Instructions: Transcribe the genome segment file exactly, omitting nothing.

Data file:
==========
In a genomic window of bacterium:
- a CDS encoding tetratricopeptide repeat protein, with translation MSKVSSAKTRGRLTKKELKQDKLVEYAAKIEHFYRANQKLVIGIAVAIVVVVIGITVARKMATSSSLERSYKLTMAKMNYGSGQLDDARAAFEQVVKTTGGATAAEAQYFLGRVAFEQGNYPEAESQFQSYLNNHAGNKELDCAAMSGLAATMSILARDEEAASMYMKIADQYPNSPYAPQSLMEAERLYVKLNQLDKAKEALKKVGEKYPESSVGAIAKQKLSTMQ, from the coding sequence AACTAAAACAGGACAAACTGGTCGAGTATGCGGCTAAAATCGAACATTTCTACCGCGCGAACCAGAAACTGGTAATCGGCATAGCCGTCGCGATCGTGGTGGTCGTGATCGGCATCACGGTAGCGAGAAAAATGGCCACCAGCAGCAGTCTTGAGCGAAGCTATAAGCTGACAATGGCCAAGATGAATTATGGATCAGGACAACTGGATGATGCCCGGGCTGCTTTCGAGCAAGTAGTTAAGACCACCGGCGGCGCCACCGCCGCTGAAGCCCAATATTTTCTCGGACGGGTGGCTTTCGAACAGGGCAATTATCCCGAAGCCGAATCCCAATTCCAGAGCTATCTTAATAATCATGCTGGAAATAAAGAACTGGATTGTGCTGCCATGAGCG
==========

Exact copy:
In a genomic window of bacterium:
- a CDS encoding tetratricopeptide repeat protein, with translation MSKVSSAKTRGRLTKKELKQDKLVEYAAKIEHFYRANQKLVIGIAVAIVVVVIGITVARKMATSSSLERSYKLTMAKMNYGSGQLDDARAAFEQVVKTTGGATAAEAQYFLGRVAFEQGNYPEAESQFQSYLNNHAGNKELDCAAMSGLAATMSILARDEEAASMYMKIADQYPNSPYAPQSLMEAERLYVKLNQLDKAKEALKKVGEKYPESSVGAIAKQKLSTMQ, from the coding sequence AACTAAAACAGGACAAACTGGTCGAGTATGCGGCTAAAATCGAACATTTCTACCGCGCGAACCAGAAACTGGTAATCGGCATAGCCGTCGCGATCGTGGTGGTCGTGATCGGCATCACGGTAGCGAGAAAAATGGCCACCAGCAGCAGTCTTGAGCGAAGCTATAAGCTGACAATGGCCAAGATGAATTATGGATCAGGACAACTGGATGATGCCCGGGCTGCTTTCGAGCAAGTAGTTAAGACCACCGGCGGCGCCACCGCCGCTGAAGCCCAATATTTTCTCGGACGGGTGGCTTTCGAACAGGGCAATTATCCCGAAGCCGAATCCCAATTCCAGAGCTATCTTAATAATCATGCTGGAAATAAAGAACTGGATTGTGCTGCCATGAGCG